Wednesday, September 10, 2008

Significant to whom?

This is a brief follow up to the post on significance from a few days ago.

Then I mentioned different levels of significance as places to look for significance. What I want to add has to do with the inherently personal nature of significance: significance is a matter of perspective. Different people have different ideas about what is significant. This can be worth remembering when it comes time to write.

I was talking with a writer today about the significance of her work. And when she had stated a personal sort of significance for her work, she commented that she didn't feel like she could use that significance for her paper. I agreed but it seems to me that it's one thing to recognize why something is important to you, and another thing altogether to try and convince others of that significance.

If you can recognize a personal significance for a work, that may be a good reason to motivate a project, even if you're going to try to present it to others as having a different kind of significance.

On one hand, having this split significance--the story you tell yourself, and the story you tell others--could be interpreted as hypocrisy. On the other, the fact that you are motivated for personal reasons doesn't mean that there isn't a reason that is truly significant to others that may be important.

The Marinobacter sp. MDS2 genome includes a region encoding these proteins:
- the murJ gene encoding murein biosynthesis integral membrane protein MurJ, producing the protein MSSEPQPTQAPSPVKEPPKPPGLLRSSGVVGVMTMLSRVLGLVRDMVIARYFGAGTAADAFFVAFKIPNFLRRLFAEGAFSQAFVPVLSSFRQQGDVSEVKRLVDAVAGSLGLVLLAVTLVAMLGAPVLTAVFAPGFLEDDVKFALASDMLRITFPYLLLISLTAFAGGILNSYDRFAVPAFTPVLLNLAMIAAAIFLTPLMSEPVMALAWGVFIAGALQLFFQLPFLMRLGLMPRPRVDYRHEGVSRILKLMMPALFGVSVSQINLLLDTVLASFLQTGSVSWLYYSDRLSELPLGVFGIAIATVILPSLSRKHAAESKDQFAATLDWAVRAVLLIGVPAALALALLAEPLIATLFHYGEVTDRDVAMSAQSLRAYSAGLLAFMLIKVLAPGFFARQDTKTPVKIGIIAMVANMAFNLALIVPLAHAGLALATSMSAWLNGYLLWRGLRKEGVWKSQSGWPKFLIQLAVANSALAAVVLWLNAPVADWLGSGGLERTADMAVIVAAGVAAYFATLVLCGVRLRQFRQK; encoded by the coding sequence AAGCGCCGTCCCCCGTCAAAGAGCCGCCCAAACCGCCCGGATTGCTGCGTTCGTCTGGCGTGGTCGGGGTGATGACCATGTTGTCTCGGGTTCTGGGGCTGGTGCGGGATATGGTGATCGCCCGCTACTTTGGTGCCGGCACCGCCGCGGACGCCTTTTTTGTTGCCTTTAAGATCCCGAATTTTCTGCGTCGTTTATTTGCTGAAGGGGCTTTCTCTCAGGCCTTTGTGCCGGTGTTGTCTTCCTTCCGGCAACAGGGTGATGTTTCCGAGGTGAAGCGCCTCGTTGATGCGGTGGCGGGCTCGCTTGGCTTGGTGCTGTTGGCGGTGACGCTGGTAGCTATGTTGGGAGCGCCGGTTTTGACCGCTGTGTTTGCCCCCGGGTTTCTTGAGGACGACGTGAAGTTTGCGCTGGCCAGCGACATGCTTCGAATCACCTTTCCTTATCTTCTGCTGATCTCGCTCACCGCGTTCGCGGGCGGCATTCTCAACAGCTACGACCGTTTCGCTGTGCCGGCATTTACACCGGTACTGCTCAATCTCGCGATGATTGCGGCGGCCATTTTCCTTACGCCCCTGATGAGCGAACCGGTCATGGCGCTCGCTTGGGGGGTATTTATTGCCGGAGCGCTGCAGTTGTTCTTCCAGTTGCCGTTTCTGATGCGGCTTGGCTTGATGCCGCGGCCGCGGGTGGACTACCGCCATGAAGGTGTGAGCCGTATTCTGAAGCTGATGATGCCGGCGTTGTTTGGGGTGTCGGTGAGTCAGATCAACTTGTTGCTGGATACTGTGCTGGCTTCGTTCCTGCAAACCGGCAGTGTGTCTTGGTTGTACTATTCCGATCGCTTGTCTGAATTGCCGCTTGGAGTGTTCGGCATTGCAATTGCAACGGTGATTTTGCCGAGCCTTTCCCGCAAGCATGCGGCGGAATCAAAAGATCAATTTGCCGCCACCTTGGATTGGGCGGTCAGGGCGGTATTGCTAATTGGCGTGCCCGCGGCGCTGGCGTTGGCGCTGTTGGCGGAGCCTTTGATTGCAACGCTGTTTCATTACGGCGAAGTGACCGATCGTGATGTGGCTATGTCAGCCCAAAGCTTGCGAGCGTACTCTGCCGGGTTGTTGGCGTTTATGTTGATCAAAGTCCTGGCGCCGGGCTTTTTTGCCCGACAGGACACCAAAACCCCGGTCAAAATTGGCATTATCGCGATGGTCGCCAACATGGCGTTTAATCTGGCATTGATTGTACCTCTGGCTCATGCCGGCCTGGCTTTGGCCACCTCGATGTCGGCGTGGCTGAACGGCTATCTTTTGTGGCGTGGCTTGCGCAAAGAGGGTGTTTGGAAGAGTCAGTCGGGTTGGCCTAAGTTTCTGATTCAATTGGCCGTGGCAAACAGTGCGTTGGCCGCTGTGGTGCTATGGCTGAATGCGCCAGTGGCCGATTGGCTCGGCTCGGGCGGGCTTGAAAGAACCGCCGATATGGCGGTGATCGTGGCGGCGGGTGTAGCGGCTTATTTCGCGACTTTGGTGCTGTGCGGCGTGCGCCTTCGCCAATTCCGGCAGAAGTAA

For example, many environmentalists espouse vegetarianism because of the high environmental cost per calorie of meat as compared to the environmental cost per calorie of vegetable. The fact that a person is vegetarian for environmental reasons doesn't mean that another person--one who believes in animal rights, or one opposed to killing, as suggested by Buddhist principles--cannot appreciate to value of the vegetarian's behavior. The fact that the environmentalist and the Buddhist place the major significance on different aspects of the vegetarianism does not mean that either of the motivations is somehow corrupt.

When we're working on a writing project, it may make sense to recognize that the significance that we find in our own work may not be the most significant aspect of the work in the eyes of others, and it may make sense to focus attention on the significance that others find in it. Writing. after all, is about reaching other people, and reaching them doesn't mean blindly remaining intent on your own purposes, it usually means trying to connect with their purposes. And that's not hypocrisy, that's respect and perhaps empathy.

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